Dapps (Decentralized applications) built on Ethereum have seen tremendous growth over the last 3 years. According to stateofthedapps.com there are currently more than 3000 dApps with 106k DAUs doing a massive 222k transactions every 24 hours on Ethereum mainnet. As mainstream adoption increases, this number is only bound to go up.
The highly open source & decentralized nature of Ethereum allows developers to deploy dapps from anywhere in the world without censorship. As the dapps increased multifold, so did the users. This led to an unwanted aftereffect- increased gas fees.
As blockchains are decentralized in nature, the transactions are added and validated in the network blockchain by anonymous miners or validators. All transactions cannot be validated simultaneously, as the energy cost for miners would be exceedingly high. All the unprocessed transactions enter the mempool where miners decide which transaction to validate. In the Ethereum mempool, arbitrage bots monitor pending transactions and attempt to exploit profitable opportunities. The bots try to outbid each other only to escalate the gas fees which leads to failed transactions. These failed transactions add no value but clog up the Ethereum network, reduce the blockspace for users, and increase the gas costs for them.
This has created an opportunity for alt-Layer 1 platforms to advertise themselves as “Eth-killers” by providing low gas fees. These chains have much lower fees as they have very few validator nodes. But this didn’t stop users from moving to other chains.
According to DefiLLama, ETH had a massive 97% share of TVL compared to other chains in Jan 2021. 1 year later, although still dominant the share has dropped to 55%. The significant drop can be attributed to multiple factors like LP mining rewards, cheap gas fees, and migration of dApps to other chains to retain users allowing them to pay lower gas fees.
So what’s next for Ethereum?
There has been an influx of roll-ups, STARK-based L2s along with sidechains. As these products are still in the early stages they suffer from centralization, down-time, insecure bridges, and low security.
Vitalik Buterin in 2018 tweeted that “Most dapps have lots of room to gas-optimize, and even if you don’t your dapp running raises gas fees and pressures *others* to gas-optimize. There’s plenty of low-value spam on chain” there’s still a lot that can be achieved by optimizing the dApps”.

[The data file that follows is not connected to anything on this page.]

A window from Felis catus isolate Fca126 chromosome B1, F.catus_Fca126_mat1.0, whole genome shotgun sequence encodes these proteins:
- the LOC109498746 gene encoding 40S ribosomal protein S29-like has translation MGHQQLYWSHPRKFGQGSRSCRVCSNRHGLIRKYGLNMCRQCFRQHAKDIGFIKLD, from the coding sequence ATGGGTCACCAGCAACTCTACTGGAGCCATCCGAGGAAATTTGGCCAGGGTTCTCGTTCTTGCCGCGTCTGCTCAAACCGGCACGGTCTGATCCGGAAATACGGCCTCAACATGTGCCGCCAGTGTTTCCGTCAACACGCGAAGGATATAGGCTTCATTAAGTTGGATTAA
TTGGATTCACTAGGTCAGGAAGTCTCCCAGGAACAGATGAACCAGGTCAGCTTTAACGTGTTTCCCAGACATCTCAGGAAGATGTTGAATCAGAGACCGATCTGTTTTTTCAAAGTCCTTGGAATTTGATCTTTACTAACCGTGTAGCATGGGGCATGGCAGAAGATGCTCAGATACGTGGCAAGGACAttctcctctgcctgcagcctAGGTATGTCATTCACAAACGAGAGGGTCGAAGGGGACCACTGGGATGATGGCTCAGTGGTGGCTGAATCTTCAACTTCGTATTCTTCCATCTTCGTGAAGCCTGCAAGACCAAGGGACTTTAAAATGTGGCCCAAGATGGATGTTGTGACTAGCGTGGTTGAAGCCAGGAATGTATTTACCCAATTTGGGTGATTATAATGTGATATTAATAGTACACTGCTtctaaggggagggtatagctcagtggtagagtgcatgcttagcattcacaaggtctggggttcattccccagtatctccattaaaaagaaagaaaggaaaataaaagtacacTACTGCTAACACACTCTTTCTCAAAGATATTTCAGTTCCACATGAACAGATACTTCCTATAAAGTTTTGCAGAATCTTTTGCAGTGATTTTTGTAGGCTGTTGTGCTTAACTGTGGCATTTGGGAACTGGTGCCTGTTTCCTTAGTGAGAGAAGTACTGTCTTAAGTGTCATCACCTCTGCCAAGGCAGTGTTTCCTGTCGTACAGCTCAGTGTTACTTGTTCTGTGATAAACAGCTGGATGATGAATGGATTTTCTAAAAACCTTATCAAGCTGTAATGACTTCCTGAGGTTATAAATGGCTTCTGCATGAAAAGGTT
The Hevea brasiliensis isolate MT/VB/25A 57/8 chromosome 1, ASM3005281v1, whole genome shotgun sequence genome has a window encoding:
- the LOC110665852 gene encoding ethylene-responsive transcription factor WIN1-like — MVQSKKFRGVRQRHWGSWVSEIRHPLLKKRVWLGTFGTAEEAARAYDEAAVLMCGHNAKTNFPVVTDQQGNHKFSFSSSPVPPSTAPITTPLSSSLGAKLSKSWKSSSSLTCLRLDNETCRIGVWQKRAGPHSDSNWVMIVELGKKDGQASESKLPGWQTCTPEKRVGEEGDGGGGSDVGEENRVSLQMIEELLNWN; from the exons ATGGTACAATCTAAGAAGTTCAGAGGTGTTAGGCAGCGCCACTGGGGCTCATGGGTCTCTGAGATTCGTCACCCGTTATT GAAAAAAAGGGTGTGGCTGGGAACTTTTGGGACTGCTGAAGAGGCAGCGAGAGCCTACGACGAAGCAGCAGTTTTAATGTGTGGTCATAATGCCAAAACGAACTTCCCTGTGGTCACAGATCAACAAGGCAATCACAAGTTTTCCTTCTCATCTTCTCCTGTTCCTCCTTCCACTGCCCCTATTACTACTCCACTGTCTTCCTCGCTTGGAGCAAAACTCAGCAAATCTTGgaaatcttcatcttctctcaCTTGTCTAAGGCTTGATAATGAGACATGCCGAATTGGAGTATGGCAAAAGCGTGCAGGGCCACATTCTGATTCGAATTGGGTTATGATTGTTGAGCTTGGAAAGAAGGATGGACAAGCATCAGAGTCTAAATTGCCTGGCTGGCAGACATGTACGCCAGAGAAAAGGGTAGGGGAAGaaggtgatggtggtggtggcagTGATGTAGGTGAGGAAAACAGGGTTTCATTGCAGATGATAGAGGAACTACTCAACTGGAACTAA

The volume is growing on Uniswap and other exchanges but the growth of the new user base is pretty much flat. So just the transaction size has gone up making this accessible to whales only and normal users are getting priced out of trading on Ethereum.
Instead of deploying forks of dApps on permissioned centralized solutions, it’s time to come up with gas-efficient solutions. There is plenty of innovation happening in DeFi & DEXs but very little to no research on prioritizing & providing a low gas environment for end-users. This is very important to onboard new users as they cannot afford high gas fees and imagine having to pay for a failed transaction.
WhatSwap is an on-chain decentralized trading protocol using an automated liquidity pool based on a “constant product formula.” Every WhatSwap trading pair stores a reserve of the dual asset pools, which provides liquidity for the assets in the pool.
WhatSwap incorporates all essential trading features in the protocol smart contracts while achieving the low gas fees trades for the user.
Key features of WhatSwap:
- Highly gas efficient
- Permissionless Listing
- Familiar & Easy to use — UI & UX
- ETH/ERC20 and ERC20/ERC20 (in V2) token pairs.
WhatSwap saves ~60% gas fees for a swap and ~90% gas fees for pool creation compared to existing decentralized trading protocols.
Such highly efficient DEX not only saves a lot of gas for users but also provides more blockspace for other transactions to be validated in the block. Thereby increasing the efficiency of Ethereum to provide a robust user experience for end-users.